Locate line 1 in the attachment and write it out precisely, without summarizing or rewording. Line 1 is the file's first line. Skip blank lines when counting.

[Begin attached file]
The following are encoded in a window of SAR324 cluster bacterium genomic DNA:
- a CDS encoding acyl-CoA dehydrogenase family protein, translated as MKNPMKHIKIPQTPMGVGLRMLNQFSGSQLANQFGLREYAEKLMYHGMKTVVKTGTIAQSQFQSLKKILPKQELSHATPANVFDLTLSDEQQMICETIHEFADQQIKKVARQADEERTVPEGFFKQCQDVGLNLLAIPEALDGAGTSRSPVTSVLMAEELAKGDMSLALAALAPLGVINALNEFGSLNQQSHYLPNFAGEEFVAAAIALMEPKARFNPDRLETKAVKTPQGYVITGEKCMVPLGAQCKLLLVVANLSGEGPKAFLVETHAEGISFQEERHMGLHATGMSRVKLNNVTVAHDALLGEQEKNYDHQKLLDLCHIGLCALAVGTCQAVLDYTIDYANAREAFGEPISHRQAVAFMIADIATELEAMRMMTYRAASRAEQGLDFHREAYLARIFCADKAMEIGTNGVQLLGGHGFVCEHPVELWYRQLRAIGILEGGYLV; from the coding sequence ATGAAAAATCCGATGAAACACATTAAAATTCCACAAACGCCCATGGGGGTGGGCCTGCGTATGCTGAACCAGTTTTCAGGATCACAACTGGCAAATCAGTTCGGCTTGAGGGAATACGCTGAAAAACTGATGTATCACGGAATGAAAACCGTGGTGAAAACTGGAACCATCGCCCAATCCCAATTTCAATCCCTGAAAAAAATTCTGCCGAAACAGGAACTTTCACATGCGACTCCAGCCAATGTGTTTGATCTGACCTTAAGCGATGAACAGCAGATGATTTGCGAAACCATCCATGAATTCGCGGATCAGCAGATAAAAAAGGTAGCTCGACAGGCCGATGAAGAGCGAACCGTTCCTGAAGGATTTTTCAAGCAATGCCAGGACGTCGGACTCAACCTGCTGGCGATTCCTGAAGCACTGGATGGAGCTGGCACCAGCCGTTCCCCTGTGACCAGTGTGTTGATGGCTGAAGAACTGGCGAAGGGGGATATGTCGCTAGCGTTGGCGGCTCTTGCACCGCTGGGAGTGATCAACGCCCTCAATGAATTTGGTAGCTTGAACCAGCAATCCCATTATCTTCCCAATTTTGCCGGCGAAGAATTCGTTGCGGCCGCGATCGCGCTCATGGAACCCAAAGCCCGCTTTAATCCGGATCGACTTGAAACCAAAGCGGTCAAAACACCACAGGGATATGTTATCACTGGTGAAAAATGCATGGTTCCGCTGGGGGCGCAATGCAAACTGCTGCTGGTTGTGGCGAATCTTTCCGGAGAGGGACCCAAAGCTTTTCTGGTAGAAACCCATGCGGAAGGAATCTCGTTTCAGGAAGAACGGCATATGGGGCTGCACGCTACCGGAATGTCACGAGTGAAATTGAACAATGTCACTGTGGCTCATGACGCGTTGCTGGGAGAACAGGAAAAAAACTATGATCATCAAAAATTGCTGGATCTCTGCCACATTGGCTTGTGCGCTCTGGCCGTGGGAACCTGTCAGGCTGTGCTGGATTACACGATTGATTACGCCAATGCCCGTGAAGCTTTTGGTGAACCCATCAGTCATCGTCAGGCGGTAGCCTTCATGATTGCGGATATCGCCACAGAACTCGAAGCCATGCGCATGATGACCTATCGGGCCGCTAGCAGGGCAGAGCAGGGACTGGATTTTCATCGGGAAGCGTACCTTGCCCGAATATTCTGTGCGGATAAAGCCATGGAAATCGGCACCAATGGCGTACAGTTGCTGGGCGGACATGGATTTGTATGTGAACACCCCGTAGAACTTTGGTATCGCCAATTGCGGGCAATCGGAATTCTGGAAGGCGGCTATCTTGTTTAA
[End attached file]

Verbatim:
The following are encoded in a window of SAR324 cluster bacterium genomic DNA: